Opinion 10-146


October 20, 2010


 

Digest:         A Town Justice must disqualify him/herself when his/her siblings appear in the judge’s court and, because one sibling is the Town Supervisor, also must disqualify him/herself in any case in which the Town is a party.

 

Rules:          22 NYCRR 100.1; 100.2(A);100.2(B); 100.3(E)(1); 100.3(E)(1)(d)(I), (ii); 100.3(E)(1)(e); 100.3(F); Opinion 07-73.


Opinion:


         A candidate for Town Justice whose siblings are town officials - one is the Town Supervisor and one is a Town Election Inspector - asks whether these family relationships will pose any conflict of interest or reason for disqualification if he/she is elected town justice.


         A judge must uphold the integrity and independence of the judiciary (see 22 NYCRR 100.1) and avoid impropriety and the appearance of impropriety in all the judge’s activities (see 22 NYCRR 100.2[A]). Therefore, a judge must disqualify him/herself in any proceeding in which the judge’s impartiality might reasonably be questioned (see 22 NYCRR 100.3[E][1]), including where the judge’s sixth degree relative is a party to the proceedings; is an officer, director or trustee of a party (see 22 NYCRR 100.3[E][1][d][I], [ii]); or where the judge’s fourth degree relative is likely to be a material witness in the proceeding (see 22 NYCRR 100.3[E][1][e]). Under specified conditions, the judge’s disqualification may be subject to remittal (see 22 NYCRR 100.3[F]). In addition, a judge must not allow family, social, political or other relationships to influence the judge’s judicial conduct or judgment (see 22 NYCRR 100.2[B]).


         Therefore, should either of the inquiring judge’s siblings appear in the judge’s court as parties in their individual capacities, the judge must disqualify him/herself (see 22 NYCRR 100.3[E][1][d][I]). Disqualification for this reason is not subject to remittal (see 22 NYCRR 100.3[F]).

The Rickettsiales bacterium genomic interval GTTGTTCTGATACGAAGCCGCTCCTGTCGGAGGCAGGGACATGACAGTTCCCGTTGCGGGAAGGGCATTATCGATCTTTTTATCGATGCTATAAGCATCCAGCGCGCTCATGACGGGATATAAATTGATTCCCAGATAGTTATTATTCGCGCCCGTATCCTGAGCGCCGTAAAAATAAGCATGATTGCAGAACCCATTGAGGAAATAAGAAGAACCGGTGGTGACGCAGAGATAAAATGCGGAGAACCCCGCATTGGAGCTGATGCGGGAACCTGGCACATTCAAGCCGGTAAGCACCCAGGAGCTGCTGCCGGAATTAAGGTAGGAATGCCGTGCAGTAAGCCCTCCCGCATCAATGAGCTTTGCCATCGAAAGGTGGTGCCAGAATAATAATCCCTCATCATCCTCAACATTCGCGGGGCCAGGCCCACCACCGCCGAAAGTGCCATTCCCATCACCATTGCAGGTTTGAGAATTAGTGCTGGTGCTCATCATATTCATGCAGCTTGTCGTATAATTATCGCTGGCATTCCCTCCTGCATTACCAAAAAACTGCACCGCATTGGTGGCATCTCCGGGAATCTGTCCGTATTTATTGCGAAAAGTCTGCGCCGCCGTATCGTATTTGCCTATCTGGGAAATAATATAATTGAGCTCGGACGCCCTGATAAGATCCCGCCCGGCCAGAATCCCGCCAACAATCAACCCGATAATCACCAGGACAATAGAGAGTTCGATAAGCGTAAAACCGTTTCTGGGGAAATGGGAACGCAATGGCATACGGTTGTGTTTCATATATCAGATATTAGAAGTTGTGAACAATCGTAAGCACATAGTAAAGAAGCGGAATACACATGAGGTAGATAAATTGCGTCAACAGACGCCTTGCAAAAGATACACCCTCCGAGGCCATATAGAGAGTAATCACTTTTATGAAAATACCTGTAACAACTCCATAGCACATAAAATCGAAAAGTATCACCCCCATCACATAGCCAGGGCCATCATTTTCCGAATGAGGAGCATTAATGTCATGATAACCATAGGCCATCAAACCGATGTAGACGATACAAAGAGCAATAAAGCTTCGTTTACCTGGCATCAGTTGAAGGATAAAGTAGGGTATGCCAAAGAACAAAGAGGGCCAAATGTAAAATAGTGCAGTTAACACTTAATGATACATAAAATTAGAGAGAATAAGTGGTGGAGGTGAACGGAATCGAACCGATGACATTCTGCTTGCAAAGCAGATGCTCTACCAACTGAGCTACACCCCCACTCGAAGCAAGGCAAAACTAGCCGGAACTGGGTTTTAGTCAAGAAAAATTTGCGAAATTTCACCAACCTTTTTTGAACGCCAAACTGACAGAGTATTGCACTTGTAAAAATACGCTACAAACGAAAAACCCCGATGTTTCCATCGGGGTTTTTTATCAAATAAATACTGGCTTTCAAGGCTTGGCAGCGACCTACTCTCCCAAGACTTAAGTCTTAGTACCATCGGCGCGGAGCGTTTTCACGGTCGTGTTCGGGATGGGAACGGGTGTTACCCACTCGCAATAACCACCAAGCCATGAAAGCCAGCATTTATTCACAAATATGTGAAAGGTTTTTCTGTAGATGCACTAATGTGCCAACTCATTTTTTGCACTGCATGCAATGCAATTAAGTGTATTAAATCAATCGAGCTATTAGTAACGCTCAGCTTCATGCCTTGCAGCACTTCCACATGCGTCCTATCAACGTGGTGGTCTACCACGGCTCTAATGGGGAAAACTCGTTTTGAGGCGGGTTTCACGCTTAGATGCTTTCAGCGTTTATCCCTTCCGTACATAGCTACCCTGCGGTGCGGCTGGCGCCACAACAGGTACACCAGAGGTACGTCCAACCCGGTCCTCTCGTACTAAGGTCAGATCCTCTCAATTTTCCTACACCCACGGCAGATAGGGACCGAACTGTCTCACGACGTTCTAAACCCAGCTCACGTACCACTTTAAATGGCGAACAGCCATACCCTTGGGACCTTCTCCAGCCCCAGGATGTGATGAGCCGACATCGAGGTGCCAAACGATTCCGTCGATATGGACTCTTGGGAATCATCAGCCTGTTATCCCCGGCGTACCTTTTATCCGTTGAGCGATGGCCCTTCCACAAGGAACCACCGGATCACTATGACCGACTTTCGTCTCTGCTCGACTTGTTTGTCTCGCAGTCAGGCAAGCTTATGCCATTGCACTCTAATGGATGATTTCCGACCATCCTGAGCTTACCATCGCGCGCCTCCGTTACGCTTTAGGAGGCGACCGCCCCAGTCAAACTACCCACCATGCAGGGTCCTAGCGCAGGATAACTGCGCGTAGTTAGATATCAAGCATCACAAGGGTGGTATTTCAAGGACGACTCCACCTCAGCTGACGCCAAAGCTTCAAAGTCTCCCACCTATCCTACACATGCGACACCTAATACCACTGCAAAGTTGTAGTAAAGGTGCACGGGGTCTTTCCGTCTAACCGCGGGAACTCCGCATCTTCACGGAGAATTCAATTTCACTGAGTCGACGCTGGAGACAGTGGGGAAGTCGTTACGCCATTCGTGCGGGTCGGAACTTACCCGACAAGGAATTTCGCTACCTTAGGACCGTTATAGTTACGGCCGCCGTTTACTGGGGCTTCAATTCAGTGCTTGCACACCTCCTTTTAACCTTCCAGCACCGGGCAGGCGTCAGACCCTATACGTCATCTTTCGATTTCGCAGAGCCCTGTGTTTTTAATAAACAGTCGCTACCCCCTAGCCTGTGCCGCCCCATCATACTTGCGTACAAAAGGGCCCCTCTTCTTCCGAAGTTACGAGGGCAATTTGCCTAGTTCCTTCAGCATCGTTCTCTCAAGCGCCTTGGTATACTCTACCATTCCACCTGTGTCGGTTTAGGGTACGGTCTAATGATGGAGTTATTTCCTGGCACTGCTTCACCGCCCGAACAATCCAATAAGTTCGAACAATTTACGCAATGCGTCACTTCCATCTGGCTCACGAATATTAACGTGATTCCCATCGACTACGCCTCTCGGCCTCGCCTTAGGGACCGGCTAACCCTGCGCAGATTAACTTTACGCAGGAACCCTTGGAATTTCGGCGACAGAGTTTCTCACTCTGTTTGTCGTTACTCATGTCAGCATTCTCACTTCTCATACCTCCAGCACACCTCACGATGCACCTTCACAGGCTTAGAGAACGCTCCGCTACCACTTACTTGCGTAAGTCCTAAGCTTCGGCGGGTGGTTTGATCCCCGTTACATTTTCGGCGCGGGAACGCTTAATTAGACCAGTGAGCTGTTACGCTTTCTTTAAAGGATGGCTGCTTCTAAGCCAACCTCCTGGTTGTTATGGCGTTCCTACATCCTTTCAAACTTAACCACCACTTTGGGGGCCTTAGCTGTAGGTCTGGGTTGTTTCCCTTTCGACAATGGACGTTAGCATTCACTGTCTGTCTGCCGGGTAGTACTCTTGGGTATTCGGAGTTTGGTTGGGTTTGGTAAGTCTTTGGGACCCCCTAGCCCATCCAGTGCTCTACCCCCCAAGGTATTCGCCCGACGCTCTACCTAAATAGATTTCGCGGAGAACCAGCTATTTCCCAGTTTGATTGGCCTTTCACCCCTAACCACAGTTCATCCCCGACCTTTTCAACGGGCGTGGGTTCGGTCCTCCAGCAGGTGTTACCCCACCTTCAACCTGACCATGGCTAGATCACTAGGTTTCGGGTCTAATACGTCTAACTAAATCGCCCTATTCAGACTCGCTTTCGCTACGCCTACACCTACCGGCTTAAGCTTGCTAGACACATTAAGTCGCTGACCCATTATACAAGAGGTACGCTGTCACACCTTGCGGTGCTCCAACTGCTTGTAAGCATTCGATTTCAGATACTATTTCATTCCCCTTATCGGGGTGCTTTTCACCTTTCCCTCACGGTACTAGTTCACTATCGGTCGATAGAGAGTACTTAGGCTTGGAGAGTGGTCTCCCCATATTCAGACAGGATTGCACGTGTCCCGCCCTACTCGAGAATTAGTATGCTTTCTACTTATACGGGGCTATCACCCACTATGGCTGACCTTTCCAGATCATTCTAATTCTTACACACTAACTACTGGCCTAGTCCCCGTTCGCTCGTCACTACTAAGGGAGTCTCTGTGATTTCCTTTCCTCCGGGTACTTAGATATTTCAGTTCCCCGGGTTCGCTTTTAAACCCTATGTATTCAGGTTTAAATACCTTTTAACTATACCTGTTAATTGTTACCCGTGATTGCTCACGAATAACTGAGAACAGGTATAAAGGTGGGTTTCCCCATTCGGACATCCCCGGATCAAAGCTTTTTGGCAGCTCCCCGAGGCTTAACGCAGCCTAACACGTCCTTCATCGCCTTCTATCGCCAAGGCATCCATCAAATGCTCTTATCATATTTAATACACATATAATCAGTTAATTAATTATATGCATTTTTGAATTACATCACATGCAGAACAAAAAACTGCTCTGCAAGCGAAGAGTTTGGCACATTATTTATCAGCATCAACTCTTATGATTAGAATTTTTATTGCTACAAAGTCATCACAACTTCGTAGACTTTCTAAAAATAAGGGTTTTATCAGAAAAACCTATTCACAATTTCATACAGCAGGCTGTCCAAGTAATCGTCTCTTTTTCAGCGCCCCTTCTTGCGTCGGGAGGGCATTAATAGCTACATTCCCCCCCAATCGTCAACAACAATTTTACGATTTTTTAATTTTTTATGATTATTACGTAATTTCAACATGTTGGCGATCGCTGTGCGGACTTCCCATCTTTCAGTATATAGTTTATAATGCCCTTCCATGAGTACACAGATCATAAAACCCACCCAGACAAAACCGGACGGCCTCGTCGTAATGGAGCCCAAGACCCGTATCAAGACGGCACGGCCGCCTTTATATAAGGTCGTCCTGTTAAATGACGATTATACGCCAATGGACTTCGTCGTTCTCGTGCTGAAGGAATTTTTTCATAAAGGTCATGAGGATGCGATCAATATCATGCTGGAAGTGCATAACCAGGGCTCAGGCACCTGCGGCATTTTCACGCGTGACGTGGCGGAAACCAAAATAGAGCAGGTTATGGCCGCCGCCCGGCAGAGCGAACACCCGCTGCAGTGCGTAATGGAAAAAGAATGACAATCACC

Similarly, if one of the judge’s siblings is likely to be a material witness in a proceeding in the judge’s court, the judge must disqualify him/herself (see 22 NYCRR 100.3[E][1][e]). However, disqualification for this reason is subject to remittal, but only if no party appears pro se (see Opinion 07-73). Consequently, if the judge discloses the basis for his/her disqualification and the parties who have appeared and not defaulted and their lawyers, without the judge’s participation, all agree on the record that the judge should not be disqualified, and the judge believes that he or she will be impartial and is willing to participate, the judge may participate in the proceeding (see 22 NYCRR 100.3[F]).


         Also, because one of the judge’s siblings is the Town Supervisor, the judge must disqualify him/herself in any case in which the Town is a party (see 22 NYCRR 100.3[E][1][d][ii]). Disqualification for this reason also is subject to remittal, but again only if no party appears pro se (see 22 NYCRR 100.3[F]; Opinion 07-73).